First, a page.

Saturday, December 18, 2010

Colbert and O'Reilly: Will the Real Jesus Please Stand Up?

Without Stephen Colbert, I wonder how American culture would ever hear the authentic voice of Catholic social teaching these days?  Lord knows, not from our bishops, who are too intent on kissing up to Republican CEOs bashing artists dying of AIDS as they produce anguished, probing meditations on the meaning of the crucifixion.  As they remain totally silent on significant social justice issues like the growing disparity between rich and poor.  Or the bullying of teens to suicide because God made them gay.

Speaking of those Republican CEOs and their neo-conservative Catholic apologists: I'm always interested in the ability of this wing of Catholicism to swallow the camel while straining the gnat in their strange fixations on sexual morality (well, the sexual morality of others) as the end-all and be-all of Catholic ethical thinking, and on what's supposedly natural or unnatural in the area of sexual behavior.

You hear lots and lots of talk about the need to toe the natural law line in Catholic ethics--when it comes to sexual morality, that is.  But, curiously, we never seem to hear from these same defenders of natural law any mention of the longstanding teaching of fathers and mothers of the church that natural law dictates that what one owns in excess of one's needs belongs to those who have nothing.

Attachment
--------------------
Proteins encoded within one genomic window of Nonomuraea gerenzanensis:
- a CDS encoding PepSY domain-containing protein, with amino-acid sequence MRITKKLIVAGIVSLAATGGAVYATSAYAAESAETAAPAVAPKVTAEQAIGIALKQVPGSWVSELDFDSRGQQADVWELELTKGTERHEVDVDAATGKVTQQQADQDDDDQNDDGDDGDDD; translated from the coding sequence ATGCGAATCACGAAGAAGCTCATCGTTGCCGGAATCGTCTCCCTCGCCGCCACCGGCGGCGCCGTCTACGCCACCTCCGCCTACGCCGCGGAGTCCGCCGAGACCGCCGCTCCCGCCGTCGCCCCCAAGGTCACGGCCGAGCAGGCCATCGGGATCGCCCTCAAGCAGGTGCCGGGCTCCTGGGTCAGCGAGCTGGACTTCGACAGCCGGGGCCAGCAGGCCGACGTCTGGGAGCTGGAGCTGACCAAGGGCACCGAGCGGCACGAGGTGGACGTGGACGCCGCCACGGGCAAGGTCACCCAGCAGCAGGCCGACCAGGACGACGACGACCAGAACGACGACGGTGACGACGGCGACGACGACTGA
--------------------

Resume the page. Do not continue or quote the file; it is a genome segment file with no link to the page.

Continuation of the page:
As Aquinas states, Summa Theologiae II.II, 66, art. 7:

Those things which some possess in excess of reasonable needs are owed by natural law to the sustenance of the poor.

It would be refreshing to see Bill O'Reilly tangle with that Catholic teaching, for a change.  Or to see him even try to make sense of it, with his worldview of Jesus helping those who help themselves.

The illustration is a contemporary Madonna and child by photographer John McCabe, in Ken Kimmelman's film about homelessness, "What Does a Person Deserve?"

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